The journey of Siemens’ Vectron locomotive

According to the latest statistics, almost 1,200 Siemens Vectron locomotives had been sold by autumn 2021 to 56 customers, whether they are public or private companies. Frédéric de Kemmeter dives into the background and success of the locomotive. 

The Vectron locomotive is currently approved in some 20 countries, including Belgium and the Netherlands, but not yet in Luxembourg, France or Spain.

It all started in the 1990s, when manufacturers began to develop their own locomotives, while there aren’t railway company asking for them. The industry then took the lead and stopped being a simple subcontractor of the public railway companies.

An European locomotive

Siemens began its ‘Eurosprinter’ programme, which initially manifested itself in the giant sale of 382 ‘Taurus’ locomotives for the Austrian ÖBB between 2000 and 2005. Some of the machines were suitable for operation in Italy. Between 2011 and 2013, the SNCB has also bought 120 locomotives based on Eurosprinter technology.

This Belgian sale and the Italian experience gave Siemens a better understanding of direct current technology, whereas the company had previously had experience with 15kV alternating current from its historical German supplier.

The experience gained in all voltage and current types meant that Siemens had to provide a locomotive that was more technically flexible and more in line with new standards and regulations.

In 2006, Siemens launched a new platform to catch up Bombardier with his massive sale of the Traxx locomotives. Called Vectron, Siemens launched a commercial concept that would allow the locomotive to compete for all tenders in Europe. Nearly eight sub-series were created to offer a complete range of machines: AC (alternating current), DC (direct current), MS (multi-system), DE (diesel), etc. They were presented at Innotrans in 2010.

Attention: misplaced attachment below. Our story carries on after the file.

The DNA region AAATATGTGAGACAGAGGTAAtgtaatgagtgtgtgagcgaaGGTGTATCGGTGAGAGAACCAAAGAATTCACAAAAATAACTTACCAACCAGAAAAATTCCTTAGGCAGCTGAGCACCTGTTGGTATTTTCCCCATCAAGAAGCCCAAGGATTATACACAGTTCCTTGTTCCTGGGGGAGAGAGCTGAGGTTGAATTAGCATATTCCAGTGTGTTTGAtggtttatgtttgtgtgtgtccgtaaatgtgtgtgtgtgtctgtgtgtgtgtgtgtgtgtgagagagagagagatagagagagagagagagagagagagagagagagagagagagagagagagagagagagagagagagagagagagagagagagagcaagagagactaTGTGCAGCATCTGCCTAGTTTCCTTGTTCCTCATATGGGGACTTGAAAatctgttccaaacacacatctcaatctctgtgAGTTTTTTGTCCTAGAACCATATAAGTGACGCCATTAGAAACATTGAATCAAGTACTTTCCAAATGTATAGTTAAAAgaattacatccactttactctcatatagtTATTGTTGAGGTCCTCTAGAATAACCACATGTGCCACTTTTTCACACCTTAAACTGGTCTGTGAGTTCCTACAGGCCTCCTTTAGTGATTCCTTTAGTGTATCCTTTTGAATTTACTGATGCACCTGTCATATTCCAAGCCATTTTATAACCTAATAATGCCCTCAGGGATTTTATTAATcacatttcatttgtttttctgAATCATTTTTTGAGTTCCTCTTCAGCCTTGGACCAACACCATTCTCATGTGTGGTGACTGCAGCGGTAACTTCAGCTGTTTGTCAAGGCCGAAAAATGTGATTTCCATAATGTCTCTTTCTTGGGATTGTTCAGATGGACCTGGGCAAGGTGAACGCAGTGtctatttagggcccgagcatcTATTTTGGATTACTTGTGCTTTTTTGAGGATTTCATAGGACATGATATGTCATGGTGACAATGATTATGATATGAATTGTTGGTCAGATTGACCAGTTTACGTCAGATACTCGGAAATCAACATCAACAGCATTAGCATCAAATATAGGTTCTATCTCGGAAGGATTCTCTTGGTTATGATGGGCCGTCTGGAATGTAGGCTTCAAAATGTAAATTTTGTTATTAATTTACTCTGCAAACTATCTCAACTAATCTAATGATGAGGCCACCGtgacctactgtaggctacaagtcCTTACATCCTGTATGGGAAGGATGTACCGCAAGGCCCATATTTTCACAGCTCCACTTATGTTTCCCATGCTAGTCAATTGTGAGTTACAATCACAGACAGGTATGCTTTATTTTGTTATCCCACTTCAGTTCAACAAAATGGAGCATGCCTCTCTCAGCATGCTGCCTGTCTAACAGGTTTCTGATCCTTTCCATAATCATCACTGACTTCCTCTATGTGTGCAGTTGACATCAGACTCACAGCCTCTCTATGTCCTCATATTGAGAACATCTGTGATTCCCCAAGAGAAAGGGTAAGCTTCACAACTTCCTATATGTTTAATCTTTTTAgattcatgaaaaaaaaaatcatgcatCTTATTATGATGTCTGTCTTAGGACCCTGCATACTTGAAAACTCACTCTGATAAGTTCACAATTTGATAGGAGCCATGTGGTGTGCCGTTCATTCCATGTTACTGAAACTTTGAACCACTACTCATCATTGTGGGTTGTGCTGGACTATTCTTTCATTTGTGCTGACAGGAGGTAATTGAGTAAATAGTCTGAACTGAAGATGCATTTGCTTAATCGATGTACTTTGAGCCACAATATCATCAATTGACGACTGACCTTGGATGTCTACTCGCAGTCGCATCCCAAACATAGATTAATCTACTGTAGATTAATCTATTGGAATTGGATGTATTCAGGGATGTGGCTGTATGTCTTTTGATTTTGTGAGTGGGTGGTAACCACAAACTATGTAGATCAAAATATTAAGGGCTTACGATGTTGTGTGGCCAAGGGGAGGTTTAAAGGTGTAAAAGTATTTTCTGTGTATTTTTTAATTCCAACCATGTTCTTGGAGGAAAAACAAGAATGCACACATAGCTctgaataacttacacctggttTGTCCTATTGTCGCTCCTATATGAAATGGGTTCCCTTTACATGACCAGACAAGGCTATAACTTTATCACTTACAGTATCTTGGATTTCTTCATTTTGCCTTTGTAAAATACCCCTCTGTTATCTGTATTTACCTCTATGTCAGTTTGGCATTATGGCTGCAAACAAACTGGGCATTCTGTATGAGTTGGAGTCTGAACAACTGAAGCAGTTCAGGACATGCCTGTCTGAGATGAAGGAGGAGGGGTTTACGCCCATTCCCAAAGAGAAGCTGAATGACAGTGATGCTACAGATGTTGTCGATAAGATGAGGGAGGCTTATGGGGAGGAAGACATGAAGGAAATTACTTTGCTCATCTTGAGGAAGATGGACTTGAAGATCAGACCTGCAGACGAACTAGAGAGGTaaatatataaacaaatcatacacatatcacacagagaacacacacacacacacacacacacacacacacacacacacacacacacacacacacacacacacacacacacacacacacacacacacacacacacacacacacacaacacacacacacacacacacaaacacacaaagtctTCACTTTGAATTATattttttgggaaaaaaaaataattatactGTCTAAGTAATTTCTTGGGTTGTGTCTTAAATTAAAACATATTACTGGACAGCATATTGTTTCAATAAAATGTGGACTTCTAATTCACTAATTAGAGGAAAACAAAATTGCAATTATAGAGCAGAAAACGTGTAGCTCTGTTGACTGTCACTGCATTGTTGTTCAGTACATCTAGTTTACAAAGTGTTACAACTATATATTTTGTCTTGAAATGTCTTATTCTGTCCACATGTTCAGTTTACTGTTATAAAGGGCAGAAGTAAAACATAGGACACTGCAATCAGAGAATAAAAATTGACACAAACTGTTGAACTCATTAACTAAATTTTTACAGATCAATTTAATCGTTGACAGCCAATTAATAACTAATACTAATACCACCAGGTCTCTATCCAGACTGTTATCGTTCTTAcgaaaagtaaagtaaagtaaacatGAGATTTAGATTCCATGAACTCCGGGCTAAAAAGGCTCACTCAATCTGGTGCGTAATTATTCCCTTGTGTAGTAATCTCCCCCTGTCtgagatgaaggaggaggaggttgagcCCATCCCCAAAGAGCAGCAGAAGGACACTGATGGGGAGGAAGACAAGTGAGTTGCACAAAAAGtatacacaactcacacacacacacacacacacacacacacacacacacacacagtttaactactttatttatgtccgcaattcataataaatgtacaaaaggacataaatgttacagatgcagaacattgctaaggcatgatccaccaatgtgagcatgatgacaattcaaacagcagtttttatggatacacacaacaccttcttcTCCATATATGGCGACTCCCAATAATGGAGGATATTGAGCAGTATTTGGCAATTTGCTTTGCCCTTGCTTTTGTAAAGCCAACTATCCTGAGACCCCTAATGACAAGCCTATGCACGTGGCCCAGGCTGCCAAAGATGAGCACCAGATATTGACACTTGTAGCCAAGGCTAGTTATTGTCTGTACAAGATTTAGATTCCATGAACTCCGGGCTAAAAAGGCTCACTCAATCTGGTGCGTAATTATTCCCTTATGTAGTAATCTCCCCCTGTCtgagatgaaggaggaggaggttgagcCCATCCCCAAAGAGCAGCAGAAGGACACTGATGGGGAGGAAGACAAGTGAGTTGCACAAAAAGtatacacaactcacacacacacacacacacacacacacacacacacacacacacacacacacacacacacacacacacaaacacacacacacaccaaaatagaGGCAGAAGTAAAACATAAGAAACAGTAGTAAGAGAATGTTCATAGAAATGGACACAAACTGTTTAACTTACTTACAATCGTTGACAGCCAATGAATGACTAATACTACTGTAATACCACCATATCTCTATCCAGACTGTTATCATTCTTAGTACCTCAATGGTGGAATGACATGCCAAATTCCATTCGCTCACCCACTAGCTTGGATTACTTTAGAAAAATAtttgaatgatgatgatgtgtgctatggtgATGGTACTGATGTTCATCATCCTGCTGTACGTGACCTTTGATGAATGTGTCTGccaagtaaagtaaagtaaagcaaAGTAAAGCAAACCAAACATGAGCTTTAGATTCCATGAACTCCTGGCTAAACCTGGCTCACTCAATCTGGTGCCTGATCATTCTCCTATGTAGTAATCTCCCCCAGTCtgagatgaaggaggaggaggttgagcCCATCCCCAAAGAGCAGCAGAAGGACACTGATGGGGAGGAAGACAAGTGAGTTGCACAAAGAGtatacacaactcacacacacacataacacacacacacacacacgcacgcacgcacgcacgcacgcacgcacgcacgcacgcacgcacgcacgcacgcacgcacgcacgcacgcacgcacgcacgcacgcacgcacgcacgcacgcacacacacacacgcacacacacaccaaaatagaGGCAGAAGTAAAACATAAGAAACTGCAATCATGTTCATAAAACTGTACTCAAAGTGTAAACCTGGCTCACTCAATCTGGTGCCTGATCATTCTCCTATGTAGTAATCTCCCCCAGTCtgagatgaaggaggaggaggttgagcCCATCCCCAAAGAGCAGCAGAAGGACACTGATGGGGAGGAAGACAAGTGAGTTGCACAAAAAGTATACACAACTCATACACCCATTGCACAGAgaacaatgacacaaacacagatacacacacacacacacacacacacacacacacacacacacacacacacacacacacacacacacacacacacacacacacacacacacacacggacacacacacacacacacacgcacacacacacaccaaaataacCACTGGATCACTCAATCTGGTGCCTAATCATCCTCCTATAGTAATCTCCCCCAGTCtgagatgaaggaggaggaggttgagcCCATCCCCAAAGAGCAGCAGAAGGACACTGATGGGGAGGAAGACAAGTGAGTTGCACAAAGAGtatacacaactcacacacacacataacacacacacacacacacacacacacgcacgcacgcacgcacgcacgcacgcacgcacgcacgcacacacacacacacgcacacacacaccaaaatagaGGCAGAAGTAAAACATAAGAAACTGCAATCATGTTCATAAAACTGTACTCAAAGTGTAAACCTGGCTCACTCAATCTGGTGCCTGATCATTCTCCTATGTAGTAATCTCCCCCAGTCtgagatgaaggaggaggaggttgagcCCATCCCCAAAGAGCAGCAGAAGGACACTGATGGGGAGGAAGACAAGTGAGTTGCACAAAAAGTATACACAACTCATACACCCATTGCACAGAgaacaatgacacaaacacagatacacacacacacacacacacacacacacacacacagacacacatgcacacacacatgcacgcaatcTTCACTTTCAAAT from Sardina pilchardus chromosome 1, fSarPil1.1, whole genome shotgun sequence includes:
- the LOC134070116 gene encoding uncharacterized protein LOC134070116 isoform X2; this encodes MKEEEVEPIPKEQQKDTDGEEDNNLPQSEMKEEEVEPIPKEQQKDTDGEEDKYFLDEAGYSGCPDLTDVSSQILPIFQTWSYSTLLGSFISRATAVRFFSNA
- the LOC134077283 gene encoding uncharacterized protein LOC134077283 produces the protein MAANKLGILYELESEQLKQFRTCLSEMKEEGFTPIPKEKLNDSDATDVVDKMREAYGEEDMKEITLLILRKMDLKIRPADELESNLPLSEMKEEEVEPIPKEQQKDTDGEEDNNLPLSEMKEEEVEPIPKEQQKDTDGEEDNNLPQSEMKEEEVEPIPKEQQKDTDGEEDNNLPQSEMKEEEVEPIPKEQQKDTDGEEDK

Industrial process

The München-Allach factory, north of Munich, has been following the Toyota production principles, which were introduced in Germany in the early 1980s. The state-of-the-art “lean manufacturing“ production techniques are today widely used in the automotive industry. Siemens wanted to do the same with its locomotive production.

The modular design of the Vectron has been pushed very far, as has its production line. This allows customers to have a range of options available. Contrary to the old production, the locomotive is not built in one location but moves around the factory as the components are integrated.

The Vectron production at München-Allach is based on a five-day cycle. All items and modules of each locomotive move week by week from manufacturing to painting, pre-assembly, final assembly, testing and commissioning. In other words, each assembly station builds its components or assemblies in five days as an integrated part of the timescale for the whole locomotive.

image: Siemens

A modular system

Since the Vectron family has been developed as a modular system of components, the configuration of different AC, DC, MS or diesel types can be realised jointly in what is known as a one piece flow. This enables production to take place as if it were for a batch of identical machines, but each locomotive can nevertheless be individually customised.

At Siemens, all electrical and electronic equipments are distributed on either side of a central corridor. The driver’s cabins are built separately in a separate hall. The same applies to the bogies and electrical equipment, which are assembled in separate blocks.


For operators who want a locomotive very quickly, Siemens developed a low-cost Vectron in 2018 called “Smartron”. This series, which is in line with Siemens’ “Smartes Konzept” policy, consists of offering operators a standard, approved locomotive with a standard contract and a fixed price very quickly. In this case, the customer has no choice of options.

Digitalisation is a major element in Siemens’s business strategies. Every locomotive or rail vehicle sends over 1 billion pieces of data per annum to Siemens’s Data Services Centre in München. The Rail Service Centre has a 2,000 square metres under cover servicing hall with space where two locomotives can simultaneously be subjected to preventive and corrective maintenance.

In the adjacent offices of the Data Services Center and the Support Center, the company has experts working at full speed developing algorithms that enable faults on the vehicle to be detected and eliminated in advance.

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Author: Frédéric de Kemmeter

Frédéric de Kemmeter is signalling technician and railway policy observer.

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